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May An Attorney Contingently Agree to Pay Attorney's Fees Assessed Against a Client if the Client Loses on Appeal?

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I. Introduction

The Committee has been asked to give an opinion as to whether a plaintiff's attorney, who has a defense verdict returned in a contingency fee case, is ethically permitted to agree to pay the attorney fee award against his or her client, should an appeal of the verdict be unsuccessful. In the scenario presented, the case has excellent points for appeal, plaintiff's counsel will not be paid absent a successful appeal, and plaintiff may be reluctant to proceed for various reasons, potentially including a settlement offer made contingent on foregoing appeal.

It is the Committee's opinion that such an agreement is permissible. The Committee interprets "expenses of litigation," that may be made contingent on the outcome of a matter under Alaska Rule of Professional Conduct 1.8(e), to include costs and attorney fees awarded against a client.

II. Analysis

The Committee's analysis is based on its interpretation of Alaska Rule of Professional Conduct 1.8 (e) and (j) which provide:

(e) A lawyer shall not provide financial assistance to a client in connection with pending or contemplated litigation, except that:

  1. a lawyer may advance court costs and expenses of litigation, the repayment of which may be contingent on the outcome of the matter; and
  2. a lawyer representing an indigent client may pay court costs and expenses of litigation on behalf of the indigent client.


. . . . .

(j) A lawyer shall not acquire a proprietary interest in the cause of action or subject matter of the litigation the lawyer is conducting for a client, except that the lawyer may:

  1. acquire a lien authorized by law to secure the lawyer's fee or expenses; and
  2. contract with a client for a reasonable contingent fee in a civil case.


While there are no Rule comments to 1.8(e), the section (j) comment notes that paragraph (j) is the traditional rule prohibiting lawyers from acquiring a proprietary interest in litigation, arising out of the common law rules on champerty and maintenance. Excepted from this prohibition are "reasonable contingency fees set forth in Rule 1.5 agreements and the exception for certain advances of the costs of litigation set forth in paragraph (e)." Comment, ARPC 1.8 (j).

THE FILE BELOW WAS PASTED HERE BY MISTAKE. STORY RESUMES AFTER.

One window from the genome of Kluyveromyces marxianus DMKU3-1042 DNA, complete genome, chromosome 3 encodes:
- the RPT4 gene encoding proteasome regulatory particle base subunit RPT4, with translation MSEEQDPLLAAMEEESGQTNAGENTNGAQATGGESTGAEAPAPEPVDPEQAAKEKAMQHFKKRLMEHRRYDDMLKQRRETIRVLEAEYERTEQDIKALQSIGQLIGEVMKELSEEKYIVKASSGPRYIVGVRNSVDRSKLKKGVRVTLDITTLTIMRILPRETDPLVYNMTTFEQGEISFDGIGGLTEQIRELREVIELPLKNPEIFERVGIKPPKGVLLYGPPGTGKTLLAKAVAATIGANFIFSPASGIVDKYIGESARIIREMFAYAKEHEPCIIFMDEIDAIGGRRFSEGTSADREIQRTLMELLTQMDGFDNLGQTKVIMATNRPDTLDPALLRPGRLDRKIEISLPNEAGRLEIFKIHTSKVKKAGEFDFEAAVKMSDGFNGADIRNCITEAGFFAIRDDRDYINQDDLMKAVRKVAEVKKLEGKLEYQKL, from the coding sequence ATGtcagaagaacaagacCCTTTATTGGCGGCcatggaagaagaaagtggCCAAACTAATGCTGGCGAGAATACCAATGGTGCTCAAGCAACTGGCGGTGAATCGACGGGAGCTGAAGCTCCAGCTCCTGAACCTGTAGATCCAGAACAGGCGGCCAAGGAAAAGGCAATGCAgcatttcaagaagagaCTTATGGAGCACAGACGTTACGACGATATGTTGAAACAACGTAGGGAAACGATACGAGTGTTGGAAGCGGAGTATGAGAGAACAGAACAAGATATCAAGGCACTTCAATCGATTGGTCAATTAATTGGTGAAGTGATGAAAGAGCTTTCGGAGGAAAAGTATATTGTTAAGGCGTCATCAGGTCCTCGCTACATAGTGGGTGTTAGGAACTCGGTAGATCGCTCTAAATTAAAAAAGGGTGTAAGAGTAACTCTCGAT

Although the "expenses of litigation" referenced in paragraph (e) are neither defined or explained in the Alaska Rules, the Committee can see no practical or rational basis for excluding an attorney fee award from the definition of "expenses of litigation." The Committee is also of the opinion that an attorney's agreement to pay an attorney fee award, is a natural extension of, or at least not sufficiently distinguishable from, a traditional and permissible contingency fee agreement.

The Committee is not unaware of concerns its opinion may raise. Consideration was specifically given as to whether permitting an attorney to guarantee the payment of an attorney fee award could be construed as an impermissible loan guarantee or whether it could reduce a client's incentive to weigh the merits of his or her case before filing suit, or run counter to the other Civil Rule 82 objectives of encouraging settlement and avoiding protracted litigation. Risks of frivolous litigation, compromised loyalty or overreaching on account of an attorney's economic self-interest were also taken into account. Ultimately, however, it is the Committee's opinion that all of these risks are generally inherent and acceptable in any contingency fee representation and that viewing them any differently where the contingency is that of paying an attorney fee award is not justified.

Thus, the Committee interprets the language, and policy behind, Alaska Model Rule 1.8 (e) and (j) to permit a plaintiff's attorney to agree to assume responsibility for a clients' adverse attorney award in the event that an appeal taken is unsuccessful.

III. Conclusion

The Committee concludes that "expenses of litigation" may be interpreted to include an adverse attorney fee award, and that under Alaska Model Rule 1.8(e) and (j), the client's obligation to pay such expense may be made contingent on the outcome of the matter.

Approved by the Alaska Bar Association Ethics Committee on February 5, 2004.

Adopted by the Board of Governors on April 27, 2004.

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